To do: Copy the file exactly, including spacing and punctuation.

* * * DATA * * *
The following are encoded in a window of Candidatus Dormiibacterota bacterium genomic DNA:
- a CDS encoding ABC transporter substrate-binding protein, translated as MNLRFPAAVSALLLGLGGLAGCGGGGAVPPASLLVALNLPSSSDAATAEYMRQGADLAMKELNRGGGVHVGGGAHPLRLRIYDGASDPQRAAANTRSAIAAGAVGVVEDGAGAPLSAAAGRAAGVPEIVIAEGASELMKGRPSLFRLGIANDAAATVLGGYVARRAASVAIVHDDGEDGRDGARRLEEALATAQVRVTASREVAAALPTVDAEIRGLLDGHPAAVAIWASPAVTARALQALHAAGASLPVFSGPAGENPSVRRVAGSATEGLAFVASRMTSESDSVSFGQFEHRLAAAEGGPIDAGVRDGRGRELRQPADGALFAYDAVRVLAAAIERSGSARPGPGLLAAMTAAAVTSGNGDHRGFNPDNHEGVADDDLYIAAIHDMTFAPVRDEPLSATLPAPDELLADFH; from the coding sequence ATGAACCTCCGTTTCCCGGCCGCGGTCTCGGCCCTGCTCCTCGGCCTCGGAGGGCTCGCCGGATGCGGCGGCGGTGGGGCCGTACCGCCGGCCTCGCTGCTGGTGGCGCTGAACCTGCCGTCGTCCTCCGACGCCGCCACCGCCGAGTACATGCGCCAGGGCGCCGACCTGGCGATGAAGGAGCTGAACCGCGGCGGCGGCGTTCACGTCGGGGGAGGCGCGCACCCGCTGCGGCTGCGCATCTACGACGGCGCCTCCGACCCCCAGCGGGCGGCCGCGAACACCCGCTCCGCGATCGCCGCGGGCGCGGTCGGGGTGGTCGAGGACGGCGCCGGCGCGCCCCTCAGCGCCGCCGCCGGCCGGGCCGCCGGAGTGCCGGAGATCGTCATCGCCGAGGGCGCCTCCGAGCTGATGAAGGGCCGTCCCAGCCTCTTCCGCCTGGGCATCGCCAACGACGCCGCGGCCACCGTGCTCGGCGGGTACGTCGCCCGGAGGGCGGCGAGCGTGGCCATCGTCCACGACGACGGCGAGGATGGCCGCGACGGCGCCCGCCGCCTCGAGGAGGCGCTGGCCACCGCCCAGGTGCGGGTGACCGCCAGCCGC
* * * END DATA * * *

The following are encoded in a window of Candidatus Dormiibacterota bacterium genomic DNA:
- a CDS encoding ABC transporter substrate-binding protein, translated as MNLRFPAAVSALLLGLGGLAGCGGGGAVPPASLLVALNLPSSSDAATAEYMRQGADLAMKELNRGGGVHVGGGAHPLRLRIYDGASDPQRAAANTRSAIAAGAVGVVEDGAGAPLSAAAGRAAGVPEIVIAEGASELMKGRPSLFRLGIANDAAATVLGGYVARRAASVAIVHDDGEDGRDGARRLEEALATAQVRVTASREVAAALPTVDAEIRGLLDGHPAAVAIWASPAVTARALQALHAAGASLPVFSGPAGENPSVRRVAGSATEGLAFVASRMTSESDSVSFGQFEHRLAAAEGGPIDAGVRDGRGRELRQPADGALFAYDAVRVLAAAIERSGSARPGPGLLAAMTAAAVTSGNGDHRGFNPDNHEGVADDDLYIAAIHDMTFAPVRDEPLSATLPAPDELLADFH; from the coding sequence ATGAACCTCCGTTTCCCGGCCGCGGTCTCGGCCCTGCTCCTCGGCCTCGGAGGGCTCGCCGGATGCGGCGGCGGTGGGGCCGTACCGCCGGCCTCGCTGCTGGTGGCGCTGAACCTGCCGTCGTCCTCCGACGCCGCCACCGCCGAGTACATGCGCCAGGGCGCCGACCTGGCGATGAAGGAGCTGAACCGCGGCGGCGGCGTTCACGTCGGGGGAGGCGCGCACCCGCTGCGGCTGCGCATCTACGACGGCGCCTCCGACCCCCAGCGGGCGGCCGCGAACACCCGCTCCGCGATCGCCGCGGGCGCGGTCGGGGTGGTCGAGGACGGCGCCGGCGCGCCCCTCAGCGCCGCCGCCGGCCGGGCCGCCGGAGTGCCGGAGATCGTCATCGCCGAGGGCGCCTCCGAGCTGATGAAGGGCCGTCCCAGCCTCTTCCGCCTGGGCATCGCCAACGACGCCGCGGCCACCGTGCTCGGCGGGTACGTCGCCCGGAGGGCGGCGAGCGTGGCCATCGTCCACGACGACGGCGAGGATGGCCGCGACGGCGCCCGCCGCCTCGAGGAGGCGCTGGCCACCGCCCAGGTGCGGGTGACCGCCAGCCGC